• Simrita Kaur

Teach your child to mend their clothes

Updated: Jun 11

Do you love DIYs? I certainly do, as do most of the kids I work with. They are so satisfying… creating something new from scrap, and odds and ends you find around your house. Now, what if I were to tell you, mending clothes can give you the same endorphin high? And, wait for it, what if I were to come closer and whisper in your ears, mending clothes is a brilliant way to bond with your child, while creating teachable moments: The need for repairable clothing, how to reduce wastage, why we need to reduce it and, of course, how to hold a needle and sew, and learn some math!

Photo from Unsplash

Orsola De Crasto, founder of Fashion Revolution, describes mending clothes as a revolutionary act in a world built around a use-and-throw culture. In Great Britain, politicians are urging schools to start teaching children ‘the joy’ of mending to tackle the environmental damage caused by ‘fast fashion’. Now, it may seem intimidating, or even unwise, to hand over a needle and a pair of scissors to a child, especially given how most of our generation can barely sew a button right back on, but fret not. We put together some exceptional tips and resources to help you and your little one navigate the world of quick, easy mending. Children as young as three are already experimenting with grasping, pinching and tearing. It is essential to give them as many opportunities to develop their fine motor skills around the house as possible, and that’s just how mending helps. So no, young children are not ‘too young’ to hold a needle or scissors. You can use a tapestry needle and a kids’ scissors for very young ones. But do let them join in the process, even if they make a big mess.

So, get your needlework box ready and start sewing!


Photo from Unplash


A good starting point for anyone new to sewing is learning to:

  1. Sew on a button

  2. Fix a hem

  3. Reattach a strap

  4. Darn

  5. Mend a tear

The first thing you need to introduce your child to, is the concept of a needle and thread. Like, of course! This post provides a great starting point. Once your child has got a hang of it, you can move to the next step: Sewing on a button, adding it on to the same exercise.

Remake, an international not-for-profit on a ‘mission to get women in the clothing industry paid fairly’, put out this ready reckoner with step-by-step instructions on how to do simple mends. These are so easy-to-follow, you can use them to help teach your child the above basic mending skills.

Photo by Prerna Singh Butalia

But what we find helps most is when a fellow parent or caregiver shares their experience with their child. In this post, Caroline Hurd, a fashion designer, sewing instructor and parent, shares how she helped her son repair a small tear in his T-shirt, with a ‘skull’ patch. You can try another kind that your child loves. Go on, give it a try!

These simple hacks put out by Honestly Modern, to make your children’s wardrobes last, may be written for adults, but is an excellent guide to teach simple hacks to children–ones we’re sure they’ll enjoy, across age groups. One of our favourites is visible mending, where you deliberately place stitches on the outside to create interesting designs. This is where your child’s creativity can really kick in.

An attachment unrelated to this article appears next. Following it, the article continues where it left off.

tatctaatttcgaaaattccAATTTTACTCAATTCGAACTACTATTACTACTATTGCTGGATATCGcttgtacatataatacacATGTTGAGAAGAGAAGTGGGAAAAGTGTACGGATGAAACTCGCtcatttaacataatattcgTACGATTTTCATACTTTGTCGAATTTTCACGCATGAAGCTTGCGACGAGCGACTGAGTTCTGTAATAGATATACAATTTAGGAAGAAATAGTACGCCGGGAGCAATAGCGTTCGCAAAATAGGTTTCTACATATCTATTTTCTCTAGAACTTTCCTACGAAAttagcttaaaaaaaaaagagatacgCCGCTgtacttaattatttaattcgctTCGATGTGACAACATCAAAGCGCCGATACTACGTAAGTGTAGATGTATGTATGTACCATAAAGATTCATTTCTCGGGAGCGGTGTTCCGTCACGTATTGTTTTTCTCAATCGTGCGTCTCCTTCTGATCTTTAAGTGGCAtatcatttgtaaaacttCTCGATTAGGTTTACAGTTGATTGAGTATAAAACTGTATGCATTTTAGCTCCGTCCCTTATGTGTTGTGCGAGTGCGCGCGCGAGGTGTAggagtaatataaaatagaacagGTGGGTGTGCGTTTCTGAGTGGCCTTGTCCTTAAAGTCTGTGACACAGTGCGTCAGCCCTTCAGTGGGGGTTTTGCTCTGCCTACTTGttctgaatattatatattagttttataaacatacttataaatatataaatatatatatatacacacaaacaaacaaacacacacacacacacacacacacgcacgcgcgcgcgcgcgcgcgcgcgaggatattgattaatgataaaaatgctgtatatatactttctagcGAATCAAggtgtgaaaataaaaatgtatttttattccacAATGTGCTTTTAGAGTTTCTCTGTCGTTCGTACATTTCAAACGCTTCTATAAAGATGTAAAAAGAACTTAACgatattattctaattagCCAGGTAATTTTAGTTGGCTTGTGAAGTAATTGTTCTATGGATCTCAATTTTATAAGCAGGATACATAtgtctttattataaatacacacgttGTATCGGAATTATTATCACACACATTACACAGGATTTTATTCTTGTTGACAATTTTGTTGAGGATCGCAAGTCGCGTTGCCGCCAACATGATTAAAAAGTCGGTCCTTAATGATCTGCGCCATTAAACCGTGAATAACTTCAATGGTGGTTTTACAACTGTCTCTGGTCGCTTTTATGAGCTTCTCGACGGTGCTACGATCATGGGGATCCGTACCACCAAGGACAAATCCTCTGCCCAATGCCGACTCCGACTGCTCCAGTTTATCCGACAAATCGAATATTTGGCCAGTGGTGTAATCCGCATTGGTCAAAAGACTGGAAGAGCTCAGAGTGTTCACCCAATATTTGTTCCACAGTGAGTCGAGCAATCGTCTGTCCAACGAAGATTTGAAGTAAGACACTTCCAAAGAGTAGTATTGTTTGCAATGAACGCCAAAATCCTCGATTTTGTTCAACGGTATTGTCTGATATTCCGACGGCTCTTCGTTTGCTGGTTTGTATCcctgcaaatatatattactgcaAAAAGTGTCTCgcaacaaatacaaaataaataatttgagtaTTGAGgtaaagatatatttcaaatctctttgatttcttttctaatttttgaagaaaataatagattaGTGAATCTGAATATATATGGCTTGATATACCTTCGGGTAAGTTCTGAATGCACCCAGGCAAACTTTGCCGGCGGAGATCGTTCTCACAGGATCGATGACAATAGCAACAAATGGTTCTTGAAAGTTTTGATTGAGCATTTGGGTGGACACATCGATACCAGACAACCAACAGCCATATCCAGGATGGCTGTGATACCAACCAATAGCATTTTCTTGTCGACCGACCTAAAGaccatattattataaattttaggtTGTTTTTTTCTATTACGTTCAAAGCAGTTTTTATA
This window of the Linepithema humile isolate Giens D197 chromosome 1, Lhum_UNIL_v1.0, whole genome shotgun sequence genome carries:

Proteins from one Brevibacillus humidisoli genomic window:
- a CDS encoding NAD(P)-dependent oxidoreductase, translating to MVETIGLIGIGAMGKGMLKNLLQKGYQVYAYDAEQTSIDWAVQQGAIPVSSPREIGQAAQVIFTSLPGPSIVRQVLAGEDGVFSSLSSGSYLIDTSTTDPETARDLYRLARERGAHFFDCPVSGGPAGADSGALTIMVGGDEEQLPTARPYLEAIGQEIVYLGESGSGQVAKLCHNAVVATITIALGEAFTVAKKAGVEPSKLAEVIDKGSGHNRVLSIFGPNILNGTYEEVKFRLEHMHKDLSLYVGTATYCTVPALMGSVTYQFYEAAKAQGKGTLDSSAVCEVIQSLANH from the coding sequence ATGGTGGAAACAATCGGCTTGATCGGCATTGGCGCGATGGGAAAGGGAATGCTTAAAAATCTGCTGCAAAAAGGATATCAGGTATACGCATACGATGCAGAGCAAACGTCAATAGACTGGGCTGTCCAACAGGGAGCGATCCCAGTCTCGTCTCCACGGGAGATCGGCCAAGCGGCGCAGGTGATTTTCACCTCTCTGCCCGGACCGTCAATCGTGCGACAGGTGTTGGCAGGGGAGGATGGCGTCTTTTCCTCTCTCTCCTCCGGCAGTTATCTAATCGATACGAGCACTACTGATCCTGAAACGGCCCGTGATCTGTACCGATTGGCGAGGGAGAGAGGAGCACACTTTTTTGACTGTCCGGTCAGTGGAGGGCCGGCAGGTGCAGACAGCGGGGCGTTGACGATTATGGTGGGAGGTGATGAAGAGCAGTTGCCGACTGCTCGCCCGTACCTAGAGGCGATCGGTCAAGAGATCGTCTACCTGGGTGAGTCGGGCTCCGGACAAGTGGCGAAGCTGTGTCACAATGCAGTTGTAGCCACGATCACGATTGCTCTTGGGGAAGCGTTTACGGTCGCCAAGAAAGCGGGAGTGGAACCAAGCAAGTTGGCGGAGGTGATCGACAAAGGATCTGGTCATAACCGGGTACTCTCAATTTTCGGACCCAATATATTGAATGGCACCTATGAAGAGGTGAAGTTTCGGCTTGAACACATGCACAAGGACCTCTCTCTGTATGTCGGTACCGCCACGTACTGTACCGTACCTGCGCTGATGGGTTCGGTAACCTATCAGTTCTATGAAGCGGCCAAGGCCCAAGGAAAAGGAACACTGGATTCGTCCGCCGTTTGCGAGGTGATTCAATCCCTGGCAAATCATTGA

Photo from Unsplash

Maths is everywhere! In mending clothes, too! There is measurement, of course. And then you have patterns, addition, subtraction, multiplication... Let’s say you’re mending a stuffed toy, and you need to mend the ears. Ask, if we want two pieces of 2 cm long cloth to make one ear, how many sets of 2 cm long cloth do we need for two ears? Two sets would mean 4 pieces of 2 cm long cloth to make 2 ears. This is multiplication.

Or if you and your child are fixing a tear in their jeans, and they decide to put multiple patches on it, they will need to measure the tear and estimate the number of patches needed. They can create patterns by placing different coloured patches alternatively.


We associate embroidery with delicate cross or long stitches, done by ladies in saloons, bent over embroidery hoops for hours. But, lately, schools and parents are letting young children learn how to embroider, which can be used to create a patch to repair a tear or for jazzing up a dull, faded, old T-shirt which still has plenty of wear in it.

Photo from Unsplash

Embroidery Rocksea is a repository of embroidery patterns, and this particular post on teaching and letting children embroider, fits in very well with our theme. These interesting yet simple patterns can be stitched on to torn jeans, T-shirts, dresses, skirts, almost anything!

Spruce Crafts provides some dos while teaching young ones to embroider, along with providing a comprehensive list of basic embroidery stitches. And coming back to our favourite visible mending, you can combine it with embroidery to create beautiful patterns while repairing, let’s say your socks!

I hope you try these mends with your children. Do share your experience with us, in the comments!

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Simrita Kaur has been a teacher and remains one at heart, though she now works more on curriculum planning, pedagogy and teacher training. She holds Masters degrees in both History and Education. Adopted by three cats, Simrita has a special interest in early years education for little humans, with a focus on foundational literacy, mathematical thinking, and social sciences pedagogy and how children learn.